5. If you only have one NIC, just click OK and you’re done. However, if you have more than one NIC, select the appropriate network connection under Home networking connection and click OK.
    6. Click OK when a message box pops up.
      Your computer should now be ready to share it’s Internet connection.
    7. Next, fire up VPC and start your guest OS (I had Windows 7 to play with).
    8. Login to windows 7 and launch the Command Prompt.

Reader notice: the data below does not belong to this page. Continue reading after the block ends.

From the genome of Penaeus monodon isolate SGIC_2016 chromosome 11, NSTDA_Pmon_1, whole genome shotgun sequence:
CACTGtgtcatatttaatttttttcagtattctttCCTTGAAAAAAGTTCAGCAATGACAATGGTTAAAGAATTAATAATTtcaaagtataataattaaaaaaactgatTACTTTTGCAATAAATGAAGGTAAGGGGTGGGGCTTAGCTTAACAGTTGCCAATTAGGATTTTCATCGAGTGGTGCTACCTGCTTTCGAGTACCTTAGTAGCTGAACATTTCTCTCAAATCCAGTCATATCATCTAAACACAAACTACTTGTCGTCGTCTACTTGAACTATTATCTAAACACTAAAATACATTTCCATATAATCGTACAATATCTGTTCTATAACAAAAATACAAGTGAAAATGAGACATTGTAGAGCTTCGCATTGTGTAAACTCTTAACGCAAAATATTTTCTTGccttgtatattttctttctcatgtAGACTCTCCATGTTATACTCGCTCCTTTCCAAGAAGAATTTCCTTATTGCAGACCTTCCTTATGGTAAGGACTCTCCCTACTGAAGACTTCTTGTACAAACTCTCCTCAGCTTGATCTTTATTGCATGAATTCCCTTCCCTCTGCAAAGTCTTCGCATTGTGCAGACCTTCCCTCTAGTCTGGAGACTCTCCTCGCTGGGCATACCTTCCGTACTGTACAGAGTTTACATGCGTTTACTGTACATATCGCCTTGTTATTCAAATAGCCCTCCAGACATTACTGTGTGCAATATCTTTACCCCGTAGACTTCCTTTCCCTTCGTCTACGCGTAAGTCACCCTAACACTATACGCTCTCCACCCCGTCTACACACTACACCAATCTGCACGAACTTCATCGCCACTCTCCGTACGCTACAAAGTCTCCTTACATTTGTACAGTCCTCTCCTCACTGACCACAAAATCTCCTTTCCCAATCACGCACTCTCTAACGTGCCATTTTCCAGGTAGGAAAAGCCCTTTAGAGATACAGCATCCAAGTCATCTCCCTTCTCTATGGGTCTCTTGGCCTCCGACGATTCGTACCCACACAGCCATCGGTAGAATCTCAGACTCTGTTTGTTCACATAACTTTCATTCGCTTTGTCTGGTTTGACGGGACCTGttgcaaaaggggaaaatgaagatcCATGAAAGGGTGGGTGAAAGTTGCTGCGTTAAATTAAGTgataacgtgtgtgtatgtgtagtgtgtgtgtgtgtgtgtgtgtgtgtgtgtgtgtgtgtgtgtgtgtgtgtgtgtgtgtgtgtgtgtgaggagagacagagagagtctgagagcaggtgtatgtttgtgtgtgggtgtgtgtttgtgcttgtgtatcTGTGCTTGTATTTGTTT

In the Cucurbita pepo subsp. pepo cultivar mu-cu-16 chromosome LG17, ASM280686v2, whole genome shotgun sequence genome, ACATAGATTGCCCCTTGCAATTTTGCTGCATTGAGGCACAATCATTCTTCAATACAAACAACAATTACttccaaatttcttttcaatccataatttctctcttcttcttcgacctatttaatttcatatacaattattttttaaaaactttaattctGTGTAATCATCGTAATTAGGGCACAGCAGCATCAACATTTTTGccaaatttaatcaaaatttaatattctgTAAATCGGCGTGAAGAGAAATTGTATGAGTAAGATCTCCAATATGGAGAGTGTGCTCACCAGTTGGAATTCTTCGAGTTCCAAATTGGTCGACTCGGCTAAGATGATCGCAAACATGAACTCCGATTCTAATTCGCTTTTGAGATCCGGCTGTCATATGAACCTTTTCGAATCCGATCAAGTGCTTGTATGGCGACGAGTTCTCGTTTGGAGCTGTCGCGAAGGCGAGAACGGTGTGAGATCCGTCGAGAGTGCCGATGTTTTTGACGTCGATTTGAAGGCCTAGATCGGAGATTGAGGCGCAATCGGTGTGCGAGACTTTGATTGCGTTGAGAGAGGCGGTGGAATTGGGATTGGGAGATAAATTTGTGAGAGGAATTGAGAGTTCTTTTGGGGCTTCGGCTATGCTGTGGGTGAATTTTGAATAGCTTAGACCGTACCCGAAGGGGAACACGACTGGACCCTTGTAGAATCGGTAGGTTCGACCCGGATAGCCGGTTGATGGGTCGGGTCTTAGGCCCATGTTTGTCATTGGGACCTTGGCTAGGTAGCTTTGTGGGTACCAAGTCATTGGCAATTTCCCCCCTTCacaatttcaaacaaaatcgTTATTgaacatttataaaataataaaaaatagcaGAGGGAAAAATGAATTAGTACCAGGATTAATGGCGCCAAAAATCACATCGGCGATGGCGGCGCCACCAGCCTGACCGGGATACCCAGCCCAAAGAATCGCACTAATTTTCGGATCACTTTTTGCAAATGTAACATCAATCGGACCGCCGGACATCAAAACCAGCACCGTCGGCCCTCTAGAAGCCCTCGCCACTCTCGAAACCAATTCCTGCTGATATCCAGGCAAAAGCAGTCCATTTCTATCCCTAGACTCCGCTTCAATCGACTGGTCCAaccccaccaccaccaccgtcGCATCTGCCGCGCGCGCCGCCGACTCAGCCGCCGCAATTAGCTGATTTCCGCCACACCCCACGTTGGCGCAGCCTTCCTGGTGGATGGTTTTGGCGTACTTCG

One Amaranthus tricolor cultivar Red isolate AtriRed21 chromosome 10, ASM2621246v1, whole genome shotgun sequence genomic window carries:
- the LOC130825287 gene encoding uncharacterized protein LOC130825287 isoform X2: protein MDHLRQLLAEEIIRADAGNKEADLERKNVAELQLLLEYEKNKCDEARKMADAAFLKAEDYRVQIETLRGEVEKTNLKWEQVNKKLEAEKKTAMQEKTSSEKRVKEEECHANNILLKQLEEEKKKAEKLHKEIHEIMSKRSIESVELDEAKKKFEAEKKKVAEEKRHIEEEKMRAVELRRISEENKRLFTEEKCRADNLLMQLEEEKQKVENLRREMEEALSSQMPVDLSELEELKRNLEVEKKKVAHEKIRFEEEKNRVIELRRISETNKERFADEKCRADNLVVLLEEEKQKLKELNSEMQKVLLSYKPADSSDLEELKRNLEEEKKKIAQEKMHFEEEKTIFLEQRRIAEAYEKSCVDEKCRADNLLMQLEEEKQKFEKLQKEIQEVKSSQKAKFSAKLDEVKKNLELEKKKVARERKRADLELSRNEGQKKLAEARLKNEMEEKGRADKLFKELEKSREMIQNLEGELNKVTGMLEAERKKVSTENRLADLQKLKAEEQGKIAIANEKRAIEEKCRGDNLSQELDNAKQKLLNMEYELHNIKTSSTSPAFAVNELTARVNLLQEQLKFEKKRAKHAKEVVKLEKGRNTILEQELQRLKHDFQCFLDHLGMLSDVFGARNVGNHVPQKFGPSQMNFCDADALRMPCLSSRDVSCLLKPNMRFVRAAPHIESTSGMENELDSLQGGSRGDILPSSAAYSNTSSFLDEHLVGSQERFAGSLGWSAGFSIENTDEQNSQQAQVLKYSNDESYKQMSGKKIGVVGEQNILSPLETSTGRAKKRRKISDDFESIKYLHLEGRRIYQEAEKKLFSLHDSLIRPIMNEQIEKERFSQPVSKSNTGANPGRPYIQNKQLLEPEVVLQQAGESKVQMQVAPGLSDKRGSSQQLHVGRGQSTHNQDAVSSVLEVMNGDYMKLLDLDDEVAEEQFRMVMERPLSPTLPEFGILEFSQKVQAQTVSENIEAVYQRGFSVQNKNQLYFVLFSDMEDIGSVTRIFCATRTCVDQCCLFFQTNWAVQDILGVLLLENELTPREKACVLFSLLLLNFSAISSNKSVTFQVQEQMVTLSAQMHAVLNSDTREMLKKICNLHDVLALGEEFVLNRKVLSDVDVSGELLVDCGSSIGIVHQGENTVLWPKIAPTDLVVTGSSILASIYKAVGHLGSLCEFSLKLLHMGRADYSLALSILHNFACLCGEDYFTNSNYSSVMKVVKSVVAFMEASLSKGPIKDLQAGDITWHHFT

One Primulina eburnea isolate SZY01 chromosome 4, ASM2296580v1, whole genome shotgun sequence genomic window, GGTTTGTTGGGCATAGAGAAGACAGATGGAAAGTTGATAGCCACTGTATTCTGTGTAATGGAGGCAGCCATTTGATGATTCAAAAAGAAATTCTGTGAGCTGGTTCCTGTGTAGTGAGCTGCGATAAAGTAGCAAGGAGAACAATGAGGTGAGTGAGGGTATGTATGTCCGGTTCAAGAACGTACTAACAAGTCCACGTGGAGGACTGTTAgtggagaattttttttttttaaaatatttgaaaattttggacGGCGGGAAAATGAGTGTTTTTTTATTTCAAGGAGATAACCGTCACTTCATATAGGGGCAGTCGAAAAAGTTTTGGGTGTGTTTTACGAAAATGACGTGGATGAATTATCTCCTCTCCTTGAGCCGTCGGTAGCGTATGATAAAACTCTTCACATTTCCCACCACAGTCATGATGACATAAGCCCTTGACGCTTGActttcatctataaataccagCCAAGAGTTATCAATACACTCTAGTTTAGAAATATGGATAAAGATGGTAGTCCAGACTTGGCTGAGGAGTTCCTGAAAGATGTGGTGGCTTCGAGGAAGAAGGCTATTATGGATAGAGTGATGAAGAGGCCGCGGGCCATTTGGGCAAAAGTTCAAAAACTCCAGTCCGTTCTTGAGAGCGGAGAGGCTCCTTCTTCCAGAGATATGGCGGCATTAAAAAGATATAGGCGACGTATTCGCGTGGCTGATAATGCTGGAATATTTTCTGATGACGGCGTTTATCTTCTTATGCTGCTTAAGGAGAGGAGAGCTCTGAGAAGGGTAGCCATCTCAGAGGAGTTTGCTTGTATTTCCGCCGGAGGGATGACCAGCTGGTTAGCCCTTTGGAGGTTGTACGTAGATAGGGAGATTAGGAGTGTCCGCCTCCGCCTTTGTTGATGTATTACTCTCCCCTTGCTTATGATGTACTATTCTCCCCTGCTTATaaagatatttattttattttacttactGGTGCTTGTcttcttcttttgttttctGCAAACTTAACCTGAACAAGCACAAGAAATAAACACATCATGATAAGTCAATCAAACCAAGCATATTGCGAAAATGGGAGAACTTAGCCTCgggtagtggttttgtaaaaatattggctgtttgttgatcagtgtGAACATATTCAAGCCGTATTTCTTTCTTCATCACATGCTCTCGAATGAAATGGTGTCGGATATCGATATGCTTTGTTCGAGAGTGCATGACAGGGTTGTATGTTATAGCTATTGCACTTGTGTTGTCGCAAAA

9. Type ipconfig and press Enter.
      If you did steps 1 to 6 right, you should see the guest OS’s IP configuration.
    10. Open your favorite web browser and see if you now have Internet connectivity.

PS: If you don’t want to make a physical loopback adapter, try using the MS Loopback adapter and assign that adapter to be used by the guest OS. You get the same result but making a physical loopback adapter gives you a different experience because nothing beats a rather physical action…  

Old school Hosts file to fix name resolution problems

January 24, 2009 4 comments